Microsoft updated its Windows 7 Engineering blog Friday by discussing its decision to allow users to turn off features in Windows 7. It also released a list of Windows 7 options that can be turned off in the upcoming Release Candidate.
"For Windows 7 we've engineered a more significant list of features and worked to balance that list in light of the needs of the broad Windows platform as well," Jack Mayo, Microsoft's group program manager for the Documents and Printing team, said in the post. "We want to provide choice while also making sure we do not compromise on compatibility by removing APIs provided for developers. We also want to strike the right balance for consumers in providing choice and balancing compatibility with applications and providing a consistent Windows experience."
To achieve that goal, Microsoft has released a screenshot showing what is ostensibly the complete list of features that users will be able to turn on and off in Windows 7. It includes games, an FTP server, Windows Search, and more. But the most important option (and the one that gets the most attention) is the ability to turn Internet Explorer 8 off.
Internet Explorer 8 cannot be uninstalled from Windows 7. According to Mayo, any feature that's turned off "will not be available for use, which means binaries and data are not loaded by the operating system (for security-conscious customers) and not available to users on the computer.
"These same files are staged so that the features can easily be added back to the running OS without additional media. This staging is important feedback we have received from customers who definitely do not like to dig up the installation DVD," he continued.
That's understandable and a welcome option. I will be turning some features off, like all of Microsoft's media services and a few extras like the FTP server and Tablet PC components, which I won't use any way, but Internet Explorer 8 is a different story altogether.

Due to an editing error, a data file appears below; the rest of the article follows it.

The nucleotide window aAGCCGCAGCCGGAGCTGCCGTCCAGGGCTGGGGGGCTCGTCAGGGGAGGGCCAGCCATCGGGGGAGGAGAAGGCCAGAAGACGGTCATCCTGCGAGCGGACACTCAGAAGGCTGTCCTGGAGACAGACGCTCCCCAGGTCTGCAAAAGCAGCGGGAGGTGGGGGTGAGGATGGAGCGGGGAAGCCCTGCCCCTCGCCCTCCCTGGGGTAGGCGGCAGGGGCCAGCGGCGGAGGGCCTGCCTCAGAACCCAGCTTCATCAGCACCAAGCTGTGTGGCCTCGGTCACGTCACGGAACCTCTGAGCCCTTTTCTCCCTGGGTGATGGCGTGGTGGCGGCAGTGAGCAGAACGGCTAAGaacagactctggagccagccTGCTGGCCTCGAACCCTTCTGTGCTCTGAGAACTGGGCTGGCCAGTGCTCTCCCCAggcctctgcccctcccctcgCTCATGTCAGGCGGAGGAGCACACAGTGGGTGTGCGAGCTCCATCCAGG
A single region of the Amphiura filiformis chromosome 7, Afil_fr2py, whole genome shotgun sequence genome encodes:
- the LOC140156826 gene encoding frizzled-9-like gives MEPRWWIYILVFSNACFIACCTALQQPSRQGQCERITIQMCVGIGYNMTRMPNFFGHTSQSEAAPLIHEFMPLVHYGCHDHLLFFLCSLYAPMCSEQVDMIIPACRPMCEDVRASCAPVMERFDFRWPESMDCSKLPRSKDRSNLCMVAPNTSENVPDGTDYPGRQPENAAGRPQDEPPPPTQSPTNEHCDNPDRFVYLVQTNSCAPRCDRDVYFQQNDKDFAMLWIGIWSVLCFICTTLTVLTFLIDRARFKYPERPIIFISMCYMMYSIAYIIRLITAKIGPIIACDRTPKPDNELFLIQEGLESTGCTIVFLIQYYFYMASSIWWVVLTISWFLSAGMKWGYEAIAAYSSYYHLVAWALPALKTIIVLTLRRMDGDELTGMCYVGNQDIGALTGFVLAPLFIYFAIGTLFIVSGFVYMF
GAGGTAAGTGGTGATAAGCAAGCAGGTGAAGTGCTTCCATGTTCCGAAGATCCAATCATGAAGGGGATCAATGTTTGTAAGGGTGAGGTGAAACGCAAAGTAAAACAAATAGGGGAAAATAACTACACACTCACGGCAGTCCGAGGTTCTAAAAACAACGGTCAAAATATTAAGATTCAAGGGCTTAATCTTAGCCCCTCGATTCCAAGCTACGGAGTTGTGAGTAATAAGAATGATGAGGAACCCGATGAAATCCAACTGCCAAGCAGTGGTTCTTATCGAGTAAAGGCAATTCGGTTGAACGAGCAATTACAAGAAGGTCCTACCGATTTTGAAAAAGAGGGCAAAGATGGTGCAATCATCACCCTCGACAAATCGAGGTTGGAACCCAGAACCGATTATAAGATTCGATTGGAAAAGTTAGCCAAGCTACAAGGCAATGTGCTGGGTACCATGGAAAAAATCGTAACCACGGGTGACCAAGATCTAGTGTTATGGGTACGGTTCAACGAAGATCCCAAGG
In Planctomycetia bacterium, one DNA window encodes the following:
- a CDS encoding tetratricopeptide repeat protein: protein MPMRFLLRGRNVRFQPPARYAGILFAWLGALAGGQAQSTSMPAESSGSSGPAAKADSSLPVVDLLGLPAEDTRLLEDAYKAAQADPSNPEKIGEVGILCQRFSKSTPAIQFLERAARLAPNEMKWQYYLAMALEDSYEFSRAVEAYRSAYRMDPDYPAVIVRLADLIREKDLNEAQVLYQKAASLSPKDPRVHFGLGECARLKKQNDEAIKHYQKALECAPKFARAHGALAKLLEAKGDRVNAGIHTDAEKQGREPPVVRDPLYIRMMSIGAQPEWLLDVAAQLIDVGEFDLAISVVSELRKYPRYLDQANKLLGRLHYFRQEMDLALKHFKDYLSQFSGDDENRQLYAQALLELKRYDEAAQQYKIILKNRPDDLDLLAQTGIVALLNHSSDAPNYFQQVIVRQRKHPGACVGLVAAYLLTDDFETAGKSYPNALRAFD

I'm sure some are excited to see they can finally kill Internet Explorer, but I'm not. I won't be using it, but I won't be turning it off either. Why should I?
I've found that Internet Explorer is one of the worst browsers I've used. On a Windows machine, I use Opera or Firefox, depending on my mood at the time. Internet Explorer stays dormant on my desktop.
So why not just disable it and never look at it again? Because I think it'll be a downright hassle to disable it, and doing so could mean that I'll be forced to go to the "Windows Features" pane and turn it back on when I want to go to one of those annoying sites that works best with Internet Explorer, or to a Microsoft page that requires Internet Explorer to download what I need.
Whether we like to admit it, we still live and play in a Microsoft world. Say what you will about Firefox or Opera and how much better they are than Internet Explorer, Microsoft's browser is still important and still required software if we're running a Windows machine.
And consider the fact that Google (with its 1 percent browser market share with Chrome)(with its 22 percent market share with Firefox) and Opera (with its 0.71 percent market share) last month in condemning Microsoft's 67 percent share. And consider that Google applied for third-party status in European regulators' for allegedly using Windows as a vehicle to control the browser market, and it becomes blatantly clear that Internet Explorer won't go away with a simple on/off toggle.
Nor should it. Based on what I do with my own computers, I simply don't see any reason to turn Internet Explorer off. I realize the on/off option is a handy tool for some, but for me, it'll just be an annoyance when I'll need the browser. And if I really don't want to use it, why can't I just set Firefox or Opera to my default and never open Internet Explorer? That solves the same basic problem.
Do I like to use Internet Explorer? No. Will I use Internet Explorer in Windows 7? Not unless it's necessary. Will I turn it off? Not a chance. To me, the value of doing so doesn't outweigh the value of just leaving it on my desktop and ignoring it like I do now. You never know when you might need it.